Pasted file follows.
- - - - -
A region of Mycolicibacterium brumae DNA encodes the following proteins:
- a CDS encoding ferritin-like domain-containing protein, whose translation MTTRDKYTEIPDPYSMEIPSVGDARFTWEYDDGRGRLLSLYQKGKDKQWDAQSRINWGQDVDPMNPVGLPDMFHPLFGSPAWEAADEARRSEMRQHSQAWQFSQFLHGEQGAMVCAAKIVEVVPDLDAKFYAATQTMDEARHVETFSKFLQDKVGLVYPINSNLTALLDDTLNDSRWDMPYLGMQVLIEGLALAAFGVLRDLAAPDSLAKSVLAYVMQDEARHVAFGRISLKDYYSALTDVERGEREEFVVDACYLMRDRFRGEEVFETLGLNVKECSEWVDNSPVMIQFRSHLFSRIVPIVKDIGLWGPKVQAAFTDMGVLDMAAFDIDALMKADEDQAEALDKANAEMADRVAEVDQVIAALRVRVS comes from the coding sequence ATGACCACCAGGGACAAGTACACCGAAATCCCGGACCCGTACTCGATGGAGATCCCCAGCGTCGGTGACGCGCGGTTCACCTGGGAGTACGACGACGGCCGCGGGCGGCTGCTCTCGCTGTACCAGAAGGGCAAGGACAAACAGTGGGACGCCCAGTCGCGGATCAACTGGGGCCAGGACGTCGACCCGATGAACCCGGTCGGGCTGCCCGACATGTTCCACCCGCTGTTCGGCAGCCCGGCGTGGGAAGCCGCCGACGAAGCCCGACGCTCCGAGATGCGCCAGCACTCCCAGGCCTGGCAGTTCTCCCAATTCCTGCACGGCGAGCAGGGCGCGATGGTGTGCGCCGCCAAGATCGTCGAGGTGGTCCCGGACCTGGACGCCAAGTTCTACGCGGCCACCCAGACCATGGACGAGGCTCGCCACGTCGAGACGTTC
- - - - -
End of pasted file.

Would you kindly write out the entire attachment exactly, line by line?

A region of Mycolicibacterium brumae DNA encodes the following proteins:
- a CDS encoding ferritin-like domain-containing protein, whose translation MTTRDKYTEIPDPYSMEIPSVGDARFTWEYDDGRGRLLSLYQKGKDKQWDAQSRINWGQDVDPMNPVGLPDMFHPLFGSPAWEAADEARRSEMRQHSQAWQFSQFLHGEQGAMVCAAKIVEVVPDLDAKFYAATQTMDEARHVETFSKFLQDKVGLVYPINSNLTALLDDTLNDSRWDMPYLGMQVLIEGLALAAFGVLRDLAAPDSLAKSVLAYVMQDEARHVAFGRISLKDYYSALTDVERGEREEFVVDACYLMRDRFRGEEVFETLGLNVKECSEWVDNSPVMIQFRSHLFSRIVPIVKDIGLWGPKVQAAFTDMGVLDMAAFDIDALMKADEDQAEALDKANAEMADRVAEVDQVIAALRVRVS comes from the coding sequence ATGACCACCAGGGACAAGTACACCGAAATCCCGGACCCGTACTCGATGGAGATCCCCAGCGTCGGTGACGCGCGGTTCACCTGGGAGTACGACGACGGCCGCGGGCGGCTGCTCTCGCTGTACCAGAAGGGCAAGGACAAACAGTGGGACGCCCAGTCGCGGATCAACTGGGGCCAGGACGTCGACCCGATGAACCCGGTCGGGCTGCCCGACATGTTCCACCCGCTGTTCGGCAGCCCGGCGTGGGAAGCCGCCGACGAAGCCCGACGCTCCGAGATGCGCCAGCACTCCCAGGCCTGGCAGTTCTCCCAATTCCTGCACGGCGAGCAGGGCGCGATGGTGTGCGCCGCCAAGATCGTCGAGGTGGTCCCGGACCTGGACGCCAAGTTCTACGCGGCCACCCAGACCATGGACGAGGCTCGCCACGTCGAGACGTTC